Journalist Rana Sabbagh, former editor-in-chief of the newspaper Jordan Times, is also fed up of the comparisons with Syria and Egypt. "Jordanians find this comparison – which, incidentally, is also popular in the West – inappropriate," she says. "By all means, compare Jordan with Tunisia or even Lebanon, when talking about a liberal media landscape. But don't compare us to those countries whose rulers completely disregard human rights and behave like the worst autocrats."

A devastating report on governance

The government and the royal family are using the crises in the region and the huge numbers of refugees in the country as an excuse for the dreadful situation. While the collapse of the markets in Syria and Iraq really have hit the country hard and overall conditions are tough (Jordan has no resources worth mentioning and very little land that is suitable for agriculture), Jordan's problems are also homemade.

In late 2018, Mustafa Hamarneh, head of the Economic and Social Council (ESC), published a 1,500-page report entitled State of the Country. Over 700 Jordanian academics contributed to the report. Hamarneh is considered one of the country's leadership elite: he regularly meets the king, and the ESC is supposed to advise the government. Nevertheless, the report on governance in Jordan over the past 18 years is unprecedented, painting a brutally honest picture of incompetence, nepotism and corruption in the kingdom.

Die jordanischJordanian journalist Rana Sabbagh (source: Twitter@Rana_Sabbagh)e Journalistin Rana Sabbagh; Quelle: Twitter@Rana_Sabbagh
Rana SabbagRana Sabbagh: "People wanted to know what they are getting for their taxes," she says. "The education and health systems are very poor; roads and infrastructure catastrophic. Why should we pay taxes if we don't get anything for it?"h: "Die Menschen wollten wissen, was sie für ihre Steuern bekommen", sagt sie. "Bildungs- und Gesundheitswesen sind sehr schlecht, Straßen und Infrastruktur miserabel. Warum sollen wir Steuern zahlen, wenn wir nichts bekommen?"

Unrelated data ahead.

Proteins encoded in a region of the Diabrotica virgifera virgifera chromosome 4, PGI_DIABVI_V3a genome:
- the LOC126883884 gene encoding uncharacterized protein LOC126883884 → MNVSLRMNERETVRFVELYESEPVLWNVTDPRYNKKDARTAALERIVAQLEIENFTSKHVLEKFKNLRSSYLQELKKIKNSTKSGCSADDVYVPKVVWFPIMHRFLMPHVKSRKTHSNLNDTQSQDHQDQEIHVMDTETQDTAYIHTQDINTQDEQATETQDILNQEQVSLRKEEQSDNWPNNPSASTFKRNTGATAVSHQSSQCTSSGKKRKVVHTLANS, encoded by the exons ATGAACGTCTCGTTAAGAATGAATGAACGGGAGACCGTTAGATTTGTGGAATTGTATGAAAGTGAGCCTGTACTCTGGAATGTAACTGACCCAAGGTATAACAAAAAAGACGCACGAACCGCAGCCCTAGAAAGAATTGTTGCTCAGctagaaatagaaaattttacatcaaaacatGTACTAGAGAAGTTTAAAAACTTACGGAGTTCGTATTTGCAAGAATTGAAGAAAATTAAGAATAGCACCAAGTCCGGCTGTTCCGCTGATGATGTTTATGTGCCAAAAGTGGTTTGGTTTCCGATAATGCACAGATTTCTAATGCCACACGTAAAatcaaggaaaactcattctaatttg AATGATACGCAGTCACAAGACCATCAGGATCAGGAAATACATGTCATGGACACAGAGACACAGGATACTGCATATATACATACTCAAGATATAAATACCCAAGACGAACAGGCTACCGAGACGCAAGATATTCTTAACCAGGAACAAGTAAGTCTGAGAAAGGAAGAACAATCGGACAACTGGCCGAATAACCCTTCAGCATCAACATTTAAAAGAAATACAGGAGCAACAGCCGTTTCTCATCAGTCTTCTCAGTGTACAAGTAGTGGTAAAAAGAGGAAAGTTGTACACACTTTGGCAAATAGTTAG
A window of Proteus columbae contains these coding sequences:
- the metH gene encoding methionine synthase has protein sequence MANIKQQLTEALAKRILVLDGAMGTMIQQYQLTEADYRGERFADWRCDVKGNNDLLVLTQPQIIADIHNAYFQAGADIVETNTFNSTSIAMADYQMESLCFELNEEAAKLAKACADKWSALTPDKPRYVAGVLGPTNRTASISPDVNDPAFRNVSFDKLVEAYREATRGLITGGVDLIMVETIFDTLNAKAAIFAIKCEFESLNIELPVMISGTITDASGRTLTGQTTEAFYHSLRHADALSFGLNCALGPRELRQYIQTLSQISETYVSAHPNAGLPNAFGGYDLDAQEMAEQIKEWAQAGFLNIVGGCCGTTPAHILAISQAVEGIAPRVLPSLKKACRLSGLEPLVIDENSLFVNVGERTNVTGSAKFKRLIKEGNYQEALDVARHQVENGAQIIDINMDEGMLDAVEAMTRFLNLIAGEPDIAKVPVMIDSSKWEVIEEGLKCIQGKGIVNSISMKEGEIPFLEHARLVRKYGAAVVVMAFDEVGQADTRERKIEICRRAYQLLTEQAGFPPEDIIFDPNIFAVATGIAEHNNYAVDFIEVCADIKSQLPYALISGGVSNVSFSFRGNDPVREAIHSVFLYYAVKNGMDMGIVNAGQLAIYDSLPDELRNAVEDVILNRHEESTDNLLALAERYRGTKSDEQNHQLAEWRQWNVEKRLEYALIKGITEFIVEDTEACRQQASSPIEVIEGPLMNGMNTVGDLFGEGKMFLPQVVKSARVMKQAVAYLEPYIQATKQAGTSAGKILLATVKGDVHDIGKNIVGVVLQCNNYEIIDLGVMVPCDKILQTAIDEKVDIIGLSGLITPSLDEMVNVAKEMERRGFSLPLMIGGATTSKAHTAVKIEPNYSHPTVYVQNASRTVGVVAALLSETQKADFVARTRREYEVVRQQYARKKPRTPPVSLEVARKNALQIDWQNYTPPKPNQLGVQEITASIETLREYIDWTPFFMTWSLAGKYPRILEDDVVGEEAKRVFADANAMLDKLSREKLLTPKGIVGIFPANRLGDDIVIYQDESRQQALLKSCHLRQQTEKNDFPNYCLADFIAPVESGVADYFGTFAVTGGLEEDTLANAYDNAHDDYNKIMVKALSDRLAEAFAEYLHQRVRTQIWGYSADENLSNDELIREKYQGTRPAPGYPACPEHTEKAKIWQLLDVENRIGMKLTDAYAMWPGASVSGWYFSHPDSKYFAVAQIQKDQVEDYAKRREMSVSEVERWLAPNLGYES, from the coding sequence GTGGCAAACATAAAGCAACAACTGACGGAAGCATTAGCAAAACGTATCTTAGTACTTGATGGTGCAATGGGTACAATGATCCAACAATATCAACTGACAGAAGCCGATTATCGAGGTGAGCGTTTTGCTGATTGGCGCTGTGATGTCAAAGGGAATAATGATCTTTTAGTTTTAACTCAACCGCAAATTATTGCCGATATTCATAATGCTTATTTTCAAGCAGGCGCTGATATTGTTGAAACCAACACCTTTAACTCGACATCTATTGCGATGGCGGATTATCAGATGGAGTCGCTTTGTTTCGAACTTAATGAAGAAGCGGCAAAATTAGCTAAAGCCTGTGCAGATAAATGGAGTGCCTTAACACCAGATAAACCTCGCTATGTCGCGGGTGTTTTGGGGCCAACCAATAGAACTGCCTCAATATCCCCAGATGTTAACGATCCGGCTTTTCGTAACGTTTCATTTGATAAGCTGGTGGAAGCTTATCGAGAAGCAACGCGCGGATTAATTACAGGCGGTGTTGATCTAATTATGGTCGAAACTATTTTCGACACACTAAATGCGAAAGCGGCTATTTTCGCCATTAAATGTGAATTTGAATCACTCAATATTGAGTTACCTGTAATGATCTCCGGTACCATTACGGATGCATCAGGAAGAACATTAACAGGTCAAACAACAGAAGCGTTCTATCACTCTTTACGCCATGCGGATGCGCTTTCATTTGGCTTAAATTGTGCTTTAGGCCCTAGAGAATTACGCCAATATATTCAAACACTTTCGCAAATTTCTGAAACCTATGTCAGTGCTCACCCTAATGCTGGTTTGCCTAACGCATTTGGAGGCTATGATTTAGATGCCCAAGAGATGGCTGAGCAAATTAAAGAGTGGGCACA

State of the Country details how no less than nine government strategies for economic growth and job creation announced since 2002 got bogged down in a jungle of bureaucracy, a lack of interest and incompetence. According to the report, unemployment and national debt continue to rise, and the state is not in a position to provide its citizens with an acceptable level of public services.

Growing lack of faith in politics

The report criticised that while the country has a lot of institutions that sound democratic, these are just a facade to make the West believe that efforts are being made at reform. Since the year 2000, there have been 11 governments and 370 ministers, 257 of whom had no political experience before taking office. All of these politicians sought primarily to get "a piece of the cake on the basis of a very narrow interpretation of clan membership," says State of the Country.

"Public offices have become an opportunity to make as much money as possible and to acquire some prestige, while qualifications, accountability and control mechanisms are lacking." The report makes it clear that this kind of politics only benefits a small number of Jordanians, while the state and most Jordanians go empty-handed. Hamarneh sums it up by saying that political failure means that people have less and less faith in politics.

Rana Sabbagh also sees a rapid loss of faith in the country's institutions. But she goes on to say that "unlike other rulers in other countries in the region, the king has no problems of legitimacy."

There is a broad consensus in the country that the monarchy as an institution is indispensable for a fragile state made up of people from the East Bank, Palestinians, refugees and migrants. "But people are not happy with the way the country is governed," and they are giving vent to this dissatisfaction with increasing regularity – even if this dissatisfaction is directed against the policies of the king.

Claudia Mende

© 2019

Translated from the German by Aingeal Flanagan

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